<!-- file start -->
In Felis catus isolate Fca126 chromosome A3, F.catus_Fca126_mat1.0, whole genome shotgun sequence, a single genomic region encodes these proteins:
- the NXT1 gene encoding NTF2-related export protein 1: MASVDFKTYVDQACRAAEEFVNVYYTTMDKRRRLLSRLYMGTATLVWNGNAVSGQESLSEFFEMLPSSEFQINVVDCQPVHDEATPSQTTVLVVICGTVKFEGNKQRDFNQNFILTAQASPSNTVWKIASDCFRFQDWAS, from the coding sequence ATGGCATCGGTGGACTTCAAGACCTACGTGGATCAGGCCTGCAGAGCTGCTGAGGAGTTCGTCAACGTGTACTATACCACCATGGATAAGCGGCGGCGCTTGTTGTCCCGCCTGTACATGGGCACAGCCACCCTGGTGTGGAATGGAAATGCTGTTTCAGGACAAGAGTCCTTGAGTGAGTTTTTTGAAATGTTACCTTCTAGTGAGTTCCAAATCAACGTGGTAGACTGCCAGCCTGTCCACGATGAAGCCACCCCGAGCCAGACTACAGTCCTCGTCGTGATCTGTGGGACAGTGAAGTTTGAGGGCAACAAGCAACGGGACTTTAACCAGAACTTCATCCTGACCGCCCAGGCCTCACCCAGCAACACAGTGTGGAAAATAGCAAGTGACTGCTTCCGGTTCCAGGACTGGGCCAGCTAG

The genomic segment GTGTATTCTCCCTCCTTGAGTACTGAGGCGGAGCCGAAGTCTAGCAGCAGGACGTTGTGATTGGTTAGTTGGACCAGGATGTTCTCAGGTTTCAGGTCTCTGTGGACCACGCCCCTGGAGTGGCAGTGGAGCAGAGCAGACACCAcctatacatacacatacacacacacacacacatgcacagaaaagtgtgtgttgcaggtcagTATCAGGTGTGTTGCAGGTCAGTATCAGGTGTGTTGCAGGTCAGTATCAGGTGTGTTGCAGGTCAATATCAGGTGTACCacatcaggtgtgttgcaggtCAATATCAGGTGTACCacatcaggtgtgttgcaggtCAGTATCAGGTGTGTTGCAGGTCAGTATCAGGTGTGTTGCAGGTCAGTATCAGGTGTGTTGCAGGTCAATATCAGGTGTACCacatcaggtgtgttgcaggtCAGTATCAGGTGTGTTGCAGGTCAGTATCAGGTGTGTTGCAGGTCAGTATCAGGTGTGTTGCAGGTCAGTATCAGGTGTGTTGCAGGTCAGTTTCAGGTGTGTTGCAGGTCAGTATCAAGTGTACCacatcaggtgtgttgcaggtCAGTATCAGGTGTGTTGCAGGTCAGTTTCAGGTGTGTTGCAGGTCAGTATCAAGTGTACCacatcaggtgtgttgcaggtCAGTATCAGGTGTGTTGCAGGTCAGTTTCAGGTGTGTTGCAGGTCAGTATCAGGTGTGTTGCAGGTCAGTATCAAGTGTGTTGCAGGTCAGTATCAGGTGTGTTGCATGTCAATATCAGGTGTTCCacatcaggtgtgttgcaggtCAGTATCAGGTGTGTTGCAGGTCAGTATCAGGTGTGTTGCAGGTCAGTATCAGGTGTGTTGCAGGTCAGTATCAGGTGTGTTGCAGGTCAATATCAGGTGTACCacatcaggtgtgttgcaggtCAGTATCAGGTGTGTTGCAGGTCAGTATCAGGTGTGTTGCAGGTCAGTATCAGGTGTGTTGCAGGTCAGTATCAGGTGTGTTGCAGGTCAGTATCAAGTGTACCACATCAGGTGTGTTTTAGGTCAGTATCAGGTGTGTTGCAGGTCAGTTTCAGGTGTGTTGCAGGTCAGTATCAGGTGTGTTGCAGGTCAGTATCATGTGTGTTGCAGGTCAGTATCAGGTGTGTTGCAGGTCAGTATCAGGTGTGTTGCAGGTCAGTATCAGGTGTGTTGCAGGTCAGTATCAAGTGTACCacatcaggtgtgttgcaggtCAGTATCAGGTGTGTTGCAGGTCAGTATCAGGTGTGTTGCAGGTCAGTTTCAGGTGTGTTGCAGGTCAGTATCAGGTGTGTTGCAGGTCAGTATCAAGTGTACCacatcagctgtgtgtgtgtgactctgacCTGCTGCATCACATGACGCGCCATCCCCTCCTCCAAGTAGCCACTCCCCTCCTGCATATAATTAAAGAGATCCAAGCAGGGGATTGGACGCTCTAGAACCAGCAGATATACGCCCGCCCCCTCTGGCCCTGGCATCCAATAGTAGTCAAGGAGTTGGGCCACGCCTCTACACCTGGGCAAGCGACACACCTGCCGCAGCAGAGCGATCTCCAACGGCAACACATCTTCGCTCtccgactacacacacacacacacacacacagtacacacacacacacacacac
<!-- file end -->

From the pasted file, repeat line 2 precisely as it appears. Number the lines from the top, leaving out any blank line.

- the NXT1 gene encoding NTF2-related export protein 1: MASVDFKTYVDQACRAAEEFVNVYYTTMDKRRRLLSRLYMGTATLVWNGNAVSGQESLSEFFEMLPSSEFQINVVDCQPVHDEATPSQTTVLVVICGTVKFEGNKQRDFNQNFILTAQASPSNTVWKIASDCFRFQDWAS, from the coding sequence ATGGCATCGGTGGACTTCAAGACCTACGTGGATCAGGCCTGCAGAGCTGCTGAGGAGTTCGTCAACGTGTACTATACCACCATGGATAAGCGGCGGCGCTTGTTGTCCCGCCTGTACATGGGCACAGCCACCCTGGTGTGGAATGGAAATGCTGTTTCAGGACAAGAGTCCTTGAGTGAGTTTTTTGAAATGTTACCTTCTAGTGAGTTCCAAATCAACGTGGTAGACTGCCAGCCTGTCCACGATGAAGCCACCCCGAGCCAGACTACAGTCCTCGTCGTGATCTGTGGGACAGTGAAGTTTGAGGGCAACAAGCAACGGGACTTTAACCAGAACTTCATCCTGACCGCCCAGGCCTCACCCAGCAACACAGTGTGGAAAATAGCAAGTGACTGCTTCCGGTTCCAGGACTGGGCCAGCTAG